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Senators OK legislation to better help state's struggling veterans

Legislation follows Call 6 Investigation
Posted: 7:06 PM, Mar 12, 2019
Updated: 2019-03-12 23:06:00Z
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INDIANAPOLIS — A Senate committee approved legislation Tuesday that aims to better help veterans in need by stripping the Indiana Department of Veterans Affairs of its authority to grant Military Family Relief Fund benefits to its own employees.

With an 8-0 vote, the Senate Committee on Veterans Affairs and the Military advanced House Bill 1257, which would bar IDVA from approving applications for the agency’s own workers.

“We don’t want anyone working at IDVA to approve their own or a friend’s application,” said Rep. Randy Frye, R-Greensburg, author of House Bill 1257.

The Indiana Veterans’ Affairs Commission would have to approve applications from IDVA employees, according to the legislation.

Frye filed the legislation after Call 6 Investigates found employees within the Indiana Department of Veterans Affairs received benefits from the Military Family Relief Fund, above the fund’s $2,500 limit, as the agency denied other veterans.

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Frye called the bill “putting up guard rails” to better structure the Military Family Relief Fund and hopefully prevent misuse of the fund, which is generated from military license plate revenue.

Frye’s bill would cap the amount any qualified service member can receive at $2,500.

Under House Bill 1257, for a veteran to receive more than $2,500, the commission would have to consider the request.

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“We don’t want anything unfair or inconsistent,” Frye told the Senate committee.

Frye’s legislation would also expedite the appeals process to 7-10 days rather than the months many veterans currently wait.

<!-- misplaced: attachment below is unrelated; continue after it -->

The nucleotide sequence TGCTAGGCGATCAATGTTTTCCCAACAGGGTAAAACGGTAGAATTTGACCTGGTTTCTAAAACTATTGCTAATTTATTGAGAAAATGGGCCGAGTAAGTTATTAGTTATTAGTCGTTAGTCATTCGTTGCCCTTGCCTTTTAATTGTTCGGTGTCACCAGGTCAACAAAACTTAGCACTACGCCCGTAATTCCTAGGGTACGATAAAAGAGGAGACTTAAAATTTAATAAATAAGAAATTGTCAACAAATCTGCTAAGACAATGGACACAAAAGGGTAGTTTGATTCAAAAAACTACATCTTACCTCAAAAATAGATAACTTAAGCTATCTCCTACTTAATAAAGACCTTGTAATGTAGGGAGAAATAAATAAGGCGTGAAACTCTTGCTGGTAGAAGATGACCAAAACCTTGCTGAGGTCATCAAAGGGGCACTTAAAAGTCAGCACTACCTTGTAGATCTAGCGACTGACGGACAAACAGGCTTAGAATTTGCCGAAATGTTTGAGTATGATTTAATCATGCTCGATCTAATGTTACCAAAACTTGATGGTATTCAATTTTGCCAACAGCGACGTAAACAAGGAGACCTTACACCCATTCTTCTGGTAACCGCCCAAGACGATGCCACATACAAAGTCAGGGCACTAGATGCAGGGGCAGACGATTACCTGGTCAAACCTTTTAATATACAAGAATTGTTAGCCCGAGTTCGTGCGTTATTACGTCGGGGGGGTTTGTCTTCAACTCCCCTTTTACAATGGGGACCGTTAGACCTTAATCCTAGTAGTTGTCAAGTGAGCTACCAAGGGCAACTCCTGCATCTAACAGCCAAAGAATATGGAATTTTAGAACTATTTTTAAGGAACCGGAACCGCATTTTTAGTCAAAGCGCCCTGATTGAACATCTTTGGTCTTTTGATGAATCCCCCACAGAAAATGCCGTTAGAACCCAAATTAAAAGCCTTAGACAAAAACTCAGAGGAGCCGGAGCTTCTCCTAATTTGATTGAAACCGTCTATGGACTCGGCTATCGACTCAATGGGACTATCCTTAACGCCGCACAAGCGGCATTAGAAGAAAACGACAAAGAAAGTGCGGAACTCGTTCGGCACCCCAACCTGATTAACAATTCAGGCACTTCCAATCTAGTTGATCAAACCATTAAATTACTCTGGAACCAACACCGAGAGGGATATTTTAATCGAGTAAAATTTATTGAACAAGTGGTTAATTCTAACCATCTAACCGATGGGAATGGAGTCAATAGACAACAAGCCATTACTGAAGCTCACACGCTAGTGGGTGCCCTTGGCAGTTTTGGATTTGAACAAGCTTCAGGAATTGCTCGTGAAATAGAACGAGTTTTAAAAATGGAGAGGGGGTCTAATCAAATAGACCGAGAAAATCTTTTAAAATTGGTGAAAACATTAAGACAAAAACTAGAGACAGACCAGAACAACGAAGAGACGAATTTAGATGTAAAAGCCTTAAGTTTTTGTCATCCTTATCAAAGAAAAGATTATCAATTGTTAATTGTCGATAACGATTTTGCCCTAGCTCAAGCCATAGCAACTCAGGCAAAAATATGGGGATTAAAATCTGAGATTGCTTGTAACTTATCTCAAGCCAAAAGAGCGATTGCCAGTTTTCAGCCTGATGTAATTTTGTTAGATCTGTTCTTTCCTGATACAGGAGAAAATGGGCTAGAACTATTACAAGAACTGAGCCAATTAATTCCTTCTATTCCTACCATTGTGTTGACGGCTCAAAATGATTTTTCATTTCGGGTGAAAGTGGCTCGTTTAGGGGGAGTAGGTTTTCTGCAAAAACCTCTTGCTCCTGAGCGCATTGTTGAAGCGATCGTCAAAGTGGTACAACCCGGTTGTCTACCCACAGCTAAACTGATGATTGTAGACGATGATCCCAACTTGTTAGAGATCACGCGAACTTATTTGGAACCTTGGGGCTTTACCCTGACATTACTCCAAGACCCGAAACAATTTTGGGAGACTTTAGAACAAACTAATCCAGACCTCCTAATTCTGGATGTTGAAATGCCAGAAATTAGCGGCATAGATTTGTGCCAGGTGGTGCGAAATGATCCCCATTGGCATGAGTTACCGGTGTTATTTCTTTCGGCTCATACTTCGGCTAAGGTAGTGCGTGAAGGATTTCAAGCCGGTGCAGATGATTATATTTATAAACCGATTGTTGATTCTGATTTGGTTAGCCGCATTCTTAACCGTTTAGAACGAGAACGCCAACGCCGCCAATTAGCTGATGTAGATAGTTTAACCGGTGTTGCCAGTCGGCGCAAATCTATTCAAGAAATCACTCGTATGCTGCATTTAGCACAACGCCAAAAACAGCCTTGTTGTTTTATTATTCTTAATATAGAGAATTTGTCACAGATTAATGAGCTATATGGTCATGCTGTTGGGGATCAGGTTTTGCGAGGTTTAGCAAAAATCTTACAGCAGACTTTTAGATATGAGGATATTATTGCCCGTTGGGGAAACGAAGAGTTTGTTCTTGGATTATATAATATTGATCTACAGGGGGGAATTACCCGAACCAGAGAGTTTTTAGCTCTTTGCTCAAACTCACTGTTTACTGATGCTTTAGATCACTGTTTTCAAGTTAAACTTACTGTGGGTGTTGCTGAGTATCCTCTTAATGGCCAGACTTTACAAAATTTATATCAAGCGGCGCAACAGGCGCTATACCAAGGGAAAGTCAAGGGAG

“It makes the appeals process much quicker, and we wanted it to be a timely action,” said Frye. “When folks come to the Military Family Relief Fund for assistance, they needed it yesterday and they can’t wait for 60 days or 90 days.”

The state’s new IDVA director Dennis Wimer testified in support of the bill, as well as several veterans.

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The Military Family Relief Fund can be used for food, transportation, utilities, housing, medical services and other needs.

Veterans Lisa Wilken and Brigadier General James Bauerle said while House Bill 1257 is a “great start,” they believe more work needs to be done to prevent abuse of the Military Family Relief Fund.

Wilken and Bauerle are pushing for an amendment that would bar a veteran’s spouse and children from receiving benefits from the fund.

“My husband and children are eligible, so that’s $10,000 that my family would be eligible for, and that’s not the intent of the law,” said Wilken.

“This is a benefit for veterans, not for anybody in the family,” said Bauerle. “You could have a 42-year-old daughter like I have, and she could apply for the benefit, so that’s not right.”

Bauerle is also working with lawmakers on an amendment that would eliminate food as a benefit through the Military Family Relief Fund.

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“We have so many organizations that provide food, and I think IDVA should direct them to a food pantry if they need the food now,” said Bauerle. “I’m suspicious when someone says they need money for food. Is that in the liquor section of the store or the milk section of the store?”

Bauerle pointed to previous misuse of the fund as a reason to tighten the reins on the Military Family Relief Fund.

House Bill 1257 now goes on to 2nd reading, and then to the full Senate for consideration.

If approved by the legislature it would take effect July 1.

Veterans are also pushing for the state to broadcast the Indiana Veterans’ Affairs Commission meetings online.

New IDVA director Dennis Wimer said they’re working on broadcasting the April 5 meeting in South Bend.

A recent audit criticized the Indiana Department of Veterans Affairs because it did not have sufficient internal controls over the Military Family Relief Fund, including no procedures to approve awards over the $2,500 lifetime maximum.

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The Indiana Department of Veterans Affairs administers the fund, and it says on their website that veterans and their families can get up to $2,500.

“Grants up to $2,500 may be awarded,” read the website. “The qualified individual or family member can receive up to $2,500 one time from the Family Relief Fund.”